Thursday, January 16, 2014

A Foggy Trip and The Winter Concert

On Tuesday, I got to visit Block Island in the winter (my first-ever time).  It was the rainiest and foggiest of all gloomy winter days, and the trip was super-short, but it was worth dealing with tight time constraints and horrible weather to breathe in the sea air and check out the island off-season.

I had envisioned a solitary walk on the beach and perhaps, if there was time, a walk to the ferry at the end of the visit, but instead, the errand that I was on the island to run, lasted the entire length of the trip and I was auto-ed back to the ferry with only minutes to spare.

I did get a few solitary moments by the ocean before the fog came in so thickly that photo-taking was rendered ridiculous.

Surprisingly, both ferry trips were totally calm and peaceful.  With the rain pouring down and the fog making pea-soup of the view out the window, I figured that I was in for a bumpy boat ride, but it didn't happen.  

The car-ride from Point Judith back home was more frightening.  The fog was so thick and the rain so hard, that driving was rather worrisome.  Most of the cars on the highway were going slow and I hit some pretty heavy traffic in Providence, making me a half-hour late picking Henry up from the train station.  

Another reason I was rushing home was because the girls had their winter music concert.  There may not have been time to eat dinner that night, but I did manage to take a photo of Georgia and Josie in their concert finery before we left.

I didn't bring my camera to the concert since I have zero success in photographing children in dark auditoriums, but a friend kindly sent the following two photos of Josie to me.

Thanks, Jen!  

The third graders played recorder for two of their songs and they did a very good job.

We had to watch the fourth graders before Georgia and her class arrived on stage.  During the first song, Georgia played the xylophone in front of the risers, but for the second song, Gordy and I watched with horror from our far-left hand seats (which we were lucky to get as it's a small auditorium and many parents had to stand) as Georgia climbed up to the tip top of the bleachers on the left-hand side and disappeared behind the curtain.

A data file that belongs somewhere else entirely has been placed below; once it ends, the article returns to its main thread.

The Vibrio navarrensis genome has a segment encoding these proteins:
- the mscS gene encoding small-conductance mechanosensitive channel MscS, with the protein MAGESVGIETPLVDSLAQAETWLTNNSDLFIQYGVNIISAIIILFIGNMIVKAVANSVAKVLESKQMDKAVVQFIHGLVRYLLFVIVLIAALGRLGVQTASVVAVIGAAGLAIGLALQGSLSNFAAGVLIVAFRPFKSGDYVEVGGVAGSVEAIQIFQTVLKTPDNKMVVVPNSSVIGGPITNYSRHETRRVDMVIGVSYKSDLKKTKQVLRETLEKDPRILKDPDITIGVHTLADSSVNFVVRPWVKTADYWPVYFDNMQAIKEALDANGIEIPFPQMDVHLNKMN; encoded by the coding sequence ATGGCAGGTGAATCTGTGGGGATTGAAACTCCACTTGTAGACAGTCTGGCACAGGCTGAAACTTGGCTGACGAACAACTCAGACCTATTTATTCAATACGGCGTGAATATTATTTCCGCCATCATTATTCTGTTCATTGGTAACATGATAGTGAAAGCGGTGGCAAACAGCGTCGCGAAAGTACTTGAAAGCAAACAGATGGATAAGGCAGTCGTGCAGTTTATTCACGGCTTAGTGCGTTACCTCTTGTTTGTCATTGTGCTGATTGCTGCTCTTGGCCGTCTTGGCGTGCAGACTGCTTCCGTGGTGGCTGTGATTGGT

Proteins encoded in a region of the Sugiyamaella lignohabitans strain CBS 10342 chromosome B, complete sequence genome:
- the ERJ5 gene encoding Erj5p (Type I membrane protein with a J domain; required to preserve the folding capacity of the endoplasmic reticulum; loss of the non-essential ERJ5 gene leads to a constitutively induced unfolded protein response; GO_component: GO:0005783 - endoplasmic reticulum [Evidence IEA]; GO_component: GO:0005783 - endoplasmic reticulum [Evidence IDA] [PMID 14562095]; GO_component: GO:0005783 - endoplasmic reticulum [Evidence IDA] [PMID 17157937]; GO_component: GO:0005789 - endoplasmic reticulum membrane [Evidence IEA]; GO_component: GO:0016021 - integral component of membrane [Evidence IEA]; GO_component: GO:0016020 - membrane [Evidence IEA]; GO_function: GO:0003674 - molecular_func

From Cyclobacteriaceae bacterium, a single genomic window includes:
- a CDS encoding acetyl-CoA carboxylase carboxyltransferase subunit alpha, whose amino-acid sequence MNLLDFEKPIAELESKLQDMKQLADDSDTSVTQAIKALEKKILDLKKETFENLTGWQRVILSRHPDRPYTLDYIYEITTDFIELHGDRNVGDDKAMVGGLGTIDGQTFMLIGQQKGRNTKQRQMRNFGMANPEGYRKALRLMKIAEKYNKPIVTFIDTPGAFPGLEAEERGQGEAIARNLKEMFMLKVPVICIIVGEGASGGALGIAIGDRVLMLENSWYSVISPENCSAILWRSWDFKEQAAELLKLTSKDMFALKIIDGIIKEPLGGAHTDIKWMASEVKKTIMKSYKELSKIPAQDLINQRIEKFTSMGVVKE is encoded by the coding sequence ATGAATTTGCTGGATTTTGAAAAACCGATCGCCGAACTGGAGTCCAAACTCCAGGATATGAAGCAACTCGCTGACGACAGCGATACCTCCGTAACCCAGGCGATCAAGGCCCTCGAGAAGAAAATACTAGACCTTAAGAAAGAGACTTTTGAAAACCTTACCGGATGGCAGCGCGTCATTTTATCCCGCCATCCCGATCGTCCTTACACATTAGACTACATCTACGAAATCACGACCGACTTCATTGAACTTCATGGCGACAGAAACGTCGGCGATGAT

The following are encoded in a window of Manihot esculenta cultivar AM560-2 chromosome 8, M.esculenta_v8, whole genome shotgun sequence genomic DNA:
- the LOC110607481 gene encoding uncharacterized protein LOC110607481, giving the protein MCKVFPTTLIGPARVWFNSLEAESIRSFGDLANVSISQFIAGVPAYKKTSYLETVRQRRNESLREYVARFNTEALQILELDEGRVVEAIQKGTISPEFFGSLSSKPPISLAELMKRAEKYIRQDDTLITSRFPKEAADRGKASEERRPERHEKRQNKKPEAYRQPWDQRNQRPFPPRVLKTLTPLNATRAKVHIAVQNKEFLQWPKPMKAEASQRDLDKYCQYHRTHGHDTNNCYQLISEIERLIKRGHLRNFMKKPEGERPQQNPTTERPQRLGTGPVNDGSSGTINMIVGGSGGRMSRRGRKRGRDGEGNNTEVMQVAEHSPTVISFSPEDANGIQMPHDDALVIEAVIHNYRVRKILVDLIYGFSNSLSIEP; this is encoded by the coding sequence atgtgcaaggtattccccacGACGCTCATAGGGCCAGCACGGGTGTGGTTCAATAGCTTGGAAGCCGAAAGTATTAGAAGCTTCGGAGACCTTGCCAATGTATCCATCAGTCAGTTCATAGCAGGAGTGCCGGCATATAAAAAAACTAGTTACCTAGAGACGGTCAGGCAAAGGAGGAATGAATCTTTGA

She was completely out of our line of sight.  In fact, I'd say she was completely out of most people's line of sight.  I received the following photo from my friend Laurel right after Georgia disappeared into thin air:

Laurel's text read:  "Geez.  Can she be even more in the corner?"

To which I responded:  "Right?!?!  No one puts Baby in the corner!"

Ha!  I really crack myself up.

Two days later and I'm still giggling at my lame joke.  I need to get a life.  Or at least bring my joke references into the new century.

It was a busy day - one full of music and adventure.  I was exhausted at the end of the day, but I guess it's smart to mix things up every once in a while.  When you take a complicated day-trip, make your 13 year old wait in the cold, wet dark for thirty minutes while you frantically drive home from Rhode Island and then starve your family in order to arrive at an elementary school concert on time, it forces you to appreciate the calm and ease of a normal day with nothing more pressing than endlessly carpooling, coordinating the arrival/departure of three different children to three different practices and then the joy of homework.

And that's a good thing, right?


Laurel Murphy said...

I totally got your joke if it makes you feel any better"

Martha said...

It does make me feel better, Laurel!!! Thanks!

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